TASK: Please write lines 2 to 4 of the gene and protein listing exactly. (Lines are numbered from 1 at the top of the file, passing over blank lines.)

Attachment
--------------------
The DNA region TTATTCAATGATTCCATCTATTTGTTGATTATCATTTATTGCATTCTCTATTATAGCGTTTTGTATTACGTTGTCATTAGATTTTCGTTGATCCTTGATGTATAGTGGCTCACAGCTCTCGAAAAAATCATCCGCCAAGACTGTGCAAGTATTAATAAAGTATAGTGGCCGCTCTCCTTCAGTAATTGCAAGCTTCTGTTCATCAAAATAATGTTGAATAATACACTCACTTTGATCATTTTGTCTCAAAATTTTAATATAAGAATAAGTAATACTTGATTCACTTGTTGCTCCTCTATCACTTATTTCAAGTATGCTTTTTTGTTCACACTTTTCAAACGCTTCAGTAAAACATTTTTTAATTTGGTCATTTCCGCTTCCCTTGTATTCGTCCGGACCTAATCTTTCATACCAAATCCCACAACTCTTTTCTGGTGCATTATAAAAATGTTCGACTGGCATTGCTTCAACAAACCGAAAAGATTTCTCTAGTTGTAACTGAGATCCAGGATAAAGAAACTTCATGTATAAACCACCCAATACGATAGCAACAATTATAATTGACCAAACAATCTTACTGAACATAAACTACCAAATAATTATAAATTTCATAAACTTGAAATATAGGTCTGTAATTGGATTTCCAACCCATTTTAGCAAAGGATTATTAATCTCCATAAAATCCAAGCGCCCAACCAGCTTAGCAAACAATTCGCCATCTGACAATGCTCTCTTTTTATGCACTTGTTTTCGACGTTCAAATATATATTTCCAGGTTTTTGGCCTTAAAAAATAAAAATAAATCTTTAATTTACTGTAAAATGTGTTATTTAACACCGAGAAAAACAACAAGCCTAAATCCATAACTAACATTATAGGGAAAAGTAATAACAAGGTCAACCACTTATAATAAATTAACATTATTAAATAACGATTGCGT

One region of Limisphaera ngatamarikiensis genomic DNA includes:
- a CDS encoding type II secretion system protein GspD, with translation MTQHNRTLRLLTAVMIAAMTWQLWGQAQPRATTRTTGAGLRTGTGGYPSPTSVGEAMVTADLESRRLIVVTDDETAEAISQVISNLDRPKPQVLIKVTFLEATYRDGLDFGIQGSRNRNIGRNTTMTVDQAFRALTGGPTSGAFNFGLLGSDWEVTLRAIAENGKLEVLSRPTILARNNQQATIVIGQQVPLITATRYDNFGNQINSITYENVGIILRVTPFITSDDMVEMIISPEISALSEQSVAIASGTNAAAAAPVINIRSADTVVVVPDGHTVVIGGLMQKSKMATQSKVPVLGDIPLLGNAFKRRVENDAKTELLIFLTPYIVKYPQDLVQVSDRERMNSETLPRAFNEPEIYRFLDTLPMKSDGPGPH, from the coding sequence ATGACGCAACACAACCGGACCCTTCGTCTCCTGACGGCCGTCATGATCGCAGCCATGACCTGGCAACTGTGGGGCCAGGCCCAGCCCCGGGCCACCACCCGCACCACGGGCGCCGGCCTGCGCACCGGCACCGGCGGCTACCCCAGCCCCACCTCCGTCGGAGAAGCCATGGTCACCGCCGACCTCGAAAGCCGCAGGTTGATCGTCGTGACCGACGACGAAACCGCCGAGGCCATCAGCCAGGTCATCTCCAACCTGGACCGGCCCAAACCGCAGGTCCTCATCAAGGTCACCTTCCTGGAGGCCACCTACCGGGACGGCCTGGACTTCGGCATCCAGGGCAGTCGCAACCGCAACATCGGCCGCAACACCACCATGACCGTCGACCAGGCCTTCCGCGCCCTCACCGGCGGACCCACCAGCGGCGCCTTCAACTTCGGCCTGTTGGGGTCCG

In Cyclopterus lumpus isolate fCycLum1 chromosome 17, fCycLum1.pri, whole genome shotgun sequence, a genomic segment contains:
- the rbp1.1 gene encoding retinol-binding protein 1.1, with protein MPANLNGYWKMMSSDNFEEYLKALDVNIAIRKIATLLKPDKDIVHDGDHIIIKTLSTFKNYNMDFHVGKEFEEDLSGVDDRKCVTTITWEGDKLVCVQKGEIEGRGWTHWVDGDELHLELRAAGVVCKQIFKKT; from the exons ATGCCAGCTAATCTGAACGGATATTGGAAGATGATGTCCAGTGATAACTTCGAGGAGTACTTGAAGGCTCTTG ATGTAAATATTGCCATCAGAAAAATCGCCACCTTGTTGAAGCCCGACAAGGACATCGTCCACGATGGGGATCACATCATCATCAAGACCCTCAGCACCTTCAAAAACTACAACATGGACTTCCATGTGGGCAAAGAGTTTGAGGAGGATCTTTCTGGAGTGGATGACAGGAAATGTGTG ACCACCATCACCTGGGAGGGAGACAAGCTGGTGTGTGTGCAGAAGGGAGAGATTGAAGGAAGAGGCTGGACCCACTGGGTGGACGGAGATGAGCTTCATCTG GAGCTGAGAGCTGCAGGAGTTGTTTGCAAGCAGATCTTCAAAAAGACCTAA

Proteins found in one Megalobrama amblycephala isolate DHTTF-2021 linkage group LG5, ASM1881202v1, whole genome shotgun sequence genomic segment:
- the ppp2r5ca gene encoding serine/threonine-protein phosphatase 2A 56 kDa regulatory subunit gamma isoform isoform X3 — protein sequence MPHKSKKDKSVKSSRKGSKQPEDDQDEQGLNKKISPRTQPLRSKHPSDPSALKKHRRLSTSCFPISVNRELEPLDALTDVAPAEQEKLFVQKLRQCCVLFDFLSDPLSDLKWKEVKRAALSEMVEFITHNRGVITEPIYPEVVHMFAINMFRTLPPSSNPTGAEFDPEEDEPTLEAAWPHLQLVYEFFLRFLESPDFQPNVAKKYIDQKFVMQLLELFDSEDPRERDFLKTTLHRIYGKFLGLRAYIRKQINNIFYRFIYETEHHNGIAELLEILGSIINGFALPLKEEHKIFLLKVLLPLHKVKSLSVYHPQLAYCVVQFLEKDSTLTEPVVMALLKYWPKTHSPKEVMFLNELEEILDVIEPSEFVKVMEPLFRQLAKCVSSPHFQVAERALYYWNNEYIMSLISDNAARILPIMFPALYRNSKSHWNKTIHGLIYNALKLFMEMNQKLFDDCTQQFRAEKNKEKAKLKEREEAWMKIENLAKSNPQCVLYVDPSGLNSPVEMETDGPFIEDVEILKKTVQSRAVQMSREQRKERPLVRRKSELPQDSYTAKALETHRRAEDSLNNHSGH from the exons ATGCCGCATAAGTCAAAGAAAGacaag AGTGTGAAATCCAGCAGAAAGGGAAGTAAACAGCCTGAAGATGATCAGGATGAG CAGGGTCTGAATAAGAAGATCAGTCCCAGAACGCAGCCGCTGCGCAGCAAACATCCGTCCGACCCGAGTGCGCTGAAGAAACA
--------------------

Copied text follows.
One region of Limisphaera ngatamarikiensis genomic DNA includes:
- a CDS encoding type II secretion system protein GspD, with translation MTQHNRTLRLLTAVMIAAMTWQLWGQAQPRATTRTTGAGLRTGTGGYPSPTSVGEAMVTADLESRRLIVVTDDETAEAISQVISNLDRPKPQVLIKVTFLEATYRDGLDFGIQGSRNRNIGRNTTMTVDQAFRALTGGPTSGAFNFGLLGSDWEVTLRAIAENGKLEVLSRPTILARNNQQATIVIGQQVPLITATRYDNFGNQINSITYENVGIILRVTPFITSDDMVEMIISPEISALSEQSVAIASGTNAAAAAPVINIRSADTVVVVPDGHTVVIGGLMQKSKMATQSKVPVLGDIPLLGNAFKRRVENDAKTELLIFLTPYIVKYPQDLVQVSDRERMNSETLPRAFNEPEIYRFLDTLPMKSDGPGPH, from the coding sequence ATGACGCAACACAACCGGACCCTTCGTCTCCTGACGGCCGTCATGATCGCAGCCATGACCTGGCAACTGTGGGGCCAGGCCCAGCCCCGGGCCACCACCCGCACCACGGGCGCCGGCCTGCGCACCGGCACCGGCGGCTACCCCAGCCCCACCTCCGTCGGAGAAGCCATGGTCACCGCCGACCTCGAAAGCCGCAGGTTGATCGTCGTGACCGACGACGAAACCGCCGAGGCCATCAGCCAGGTCATCTCCAACCTGGACCGGCCCAAACCGCAGGTCCTCATCAAGGTCACCTTCCTGGAGGCCACCTACCGGGACGGCCTGGACTTCGGCATCCAGGGCAGTCGCAACCGCAACATCGGCCGCAACACCACCATGACCGTCGACCAGGCCTTCCGCGCCCTCACCGGCGGACCCACCAGCGGCGCCTTCAACTTCGGCCTGTTGGGGTCCG

In Cyclopterus lumpus isolate fCycLum1 chromosome 17, fCycLum1.pri, whole genome shotgun sequence, a genomic segment contains: